Table 1

    Demographic and clinical information of cases in the EuroMyositis Registry

    The mean age at IIM diagnosis was 51 years (SD 17) (table 1). IBM cases (mean age at diagnosis 65 years, SD 10) and IMNM cases (mean age at diagnosis 57 years, SD 15) were older at time of diagnosis when compared with the remainder of the adult-onset myositis cohort (IBM: p<0.001; IMNM: p=0.003). The overall median interval between disease onset and IIM diagnosis was 8 months (IQR 3–22, n=1668). This was significantly longer for IBM cases (median 41 months (IQR 24–72), HR 0.38, 95% CI 0.33 to 0.44, p<0.001) and significantly shorter for DM, ASS and IMNM cases (DM: median 5 months (IQR 2–11), HR 1.71, 95% CI 1.54 to 1.90, p<0.001; ASS: median 7 months (IQR 3–13), HR 1.28, 95% CI 1.13 to 1.44, p<0.001; IMNM: median 7 (IQR 4–12), HR 1.28, 95% CI 1.02 to 1.61, p=0.037) when compared with the remainder of the cohort.

    Heliotrope rash and Gottron’s papules/sign were observed in similar proportions in those with DM and JDM. However, the shawl and ‘V’ signs were less common in those with JDM (shawl sign: 45% (234/522) of DM vs 15% (6/40) of JDM, OR 0.22, 95% CI 0.09 to 0.53, p=0.001; ‘V’ sign: 56% (308/554) of DM vs 16% (7/43) of JDM, OR 0.16, 95% CI 0.07 to 0.36, p<0.001). Calcinosis occurred in 6% (78/1314) of cases overall but was more common in those with JDM (44% (23/52) of JDM vs 4% (55/1262), OR 17.4, 95% CI 9.45 to 32.04, p<0.001) and CTD-overlap myositis (10% (16/165) of CTD-overlap vs 5% (62/1149), OR 1.88, 95% CI 1.06 to 3.35, p=0.031) when compared with the remainder of the cohort. Of the ASS cases, 90% (439/487) had myopathic muscle weakness, 71% (357/502) ILD, 51% (198/385) Raynaud’s phenomenon, 50% (238/472) arthritis and 38% (146/380) mechanics’ hands.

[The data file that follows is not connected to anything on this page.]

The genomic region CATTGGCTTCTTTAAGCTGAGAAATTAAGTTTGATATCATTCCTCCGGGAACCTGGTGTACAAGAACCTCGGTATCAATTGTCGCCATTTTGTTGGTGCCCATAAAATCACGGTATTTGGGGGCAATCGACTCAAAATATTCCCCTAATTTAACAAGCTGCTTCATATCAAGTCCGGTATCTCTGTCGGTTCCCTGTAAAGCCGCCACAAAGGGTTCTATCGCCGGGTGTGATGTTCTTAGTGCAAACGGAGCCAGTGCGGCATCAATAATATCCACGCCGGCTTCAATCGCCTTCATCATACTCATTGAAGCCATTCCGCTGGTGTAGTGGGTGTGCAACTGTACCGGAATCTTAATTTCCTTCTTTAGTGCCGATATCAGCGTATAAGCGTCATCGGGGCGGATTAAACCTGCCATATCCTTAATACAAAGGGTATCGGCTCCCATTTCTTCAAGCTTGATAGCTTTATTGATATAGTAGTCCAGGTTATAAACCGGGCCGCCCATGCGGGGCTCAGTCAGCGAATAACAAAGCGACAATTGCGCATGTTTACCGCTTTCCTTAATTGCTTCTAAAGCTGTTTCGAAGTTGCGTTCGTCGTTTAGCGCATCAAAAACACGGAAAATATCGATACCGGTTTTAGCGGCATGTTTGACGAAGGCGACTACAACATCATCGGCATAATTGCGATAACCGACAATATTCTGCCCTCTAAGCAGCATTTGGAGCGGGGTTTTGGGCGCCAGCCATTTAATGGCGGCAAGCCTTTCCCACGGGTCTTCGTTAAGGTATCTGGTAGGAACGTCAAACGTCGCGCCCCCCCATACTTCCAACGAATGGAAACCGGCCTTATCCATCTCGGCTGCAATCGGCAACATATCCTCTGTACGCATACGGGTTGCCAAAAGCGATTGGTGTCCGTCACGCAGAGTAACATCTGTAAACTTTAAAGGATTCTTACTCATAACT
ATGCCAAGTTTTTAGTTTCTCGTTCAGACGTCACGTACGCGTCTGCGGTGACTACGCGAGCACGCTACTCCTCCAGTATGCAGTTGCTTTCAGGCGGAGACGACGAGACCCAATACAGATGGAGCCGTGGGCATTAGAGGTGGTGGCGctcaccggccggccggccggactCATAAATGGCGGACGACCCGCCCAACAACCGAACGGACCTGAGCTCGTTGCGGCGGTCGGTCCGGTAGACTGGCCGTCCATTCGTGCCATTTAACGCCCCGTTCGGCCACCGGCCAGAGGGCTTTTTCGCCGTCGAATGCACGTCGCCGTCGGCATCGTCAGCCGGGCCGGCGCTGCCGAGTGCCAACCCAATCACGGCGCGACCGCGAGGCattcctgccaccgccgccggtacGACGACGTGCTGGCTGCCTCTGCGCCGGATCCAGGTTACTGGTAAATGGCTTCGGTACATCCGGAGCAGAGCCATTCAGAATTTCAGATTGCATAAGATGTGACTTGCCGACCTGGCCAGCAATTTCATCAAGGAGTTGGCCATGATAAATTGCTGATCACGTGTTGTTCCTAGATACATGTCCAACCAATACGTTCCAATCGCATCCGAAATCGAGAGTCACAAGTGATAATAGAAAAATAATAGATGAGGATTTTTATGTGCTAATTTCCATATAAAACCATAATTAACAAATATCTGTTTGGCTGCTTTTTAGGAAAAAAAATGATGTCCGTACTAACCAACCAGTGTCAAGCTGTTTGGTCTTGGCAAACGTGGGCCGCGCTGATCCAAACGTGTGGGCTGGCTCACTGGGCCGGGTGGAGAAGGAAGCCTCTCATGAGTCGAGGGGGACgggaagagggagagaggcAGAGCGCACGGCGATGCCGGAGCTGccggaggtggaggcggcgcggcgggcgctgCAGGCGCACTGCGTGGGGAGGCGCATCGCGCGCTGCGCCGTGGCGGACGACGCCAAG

Environmental exposures

    Overall, 37% (611/1646) of cases were smokers (table 2). Smoking was more common in CTD-overlap myositis cases compared with the remainder of the cohort (45% (103/231) vs 36% (508/1415), OR 1.44, 95% CI 1.08 to 1.90, p=0.012). Prior exposure to environmental toxins was observed more frequently in those with IBM (28% (21/75) vs 16% (136/855), OR 2.06, 95% CI 1.20 to 3.52, p=0.008). Environmental toxin exposure was also more common in smokers, compared with those that had never smoked (26% (71/273) vs 13% (73/571), OR 2.40, 95% CI 1.66 to 3.46, p<0.001).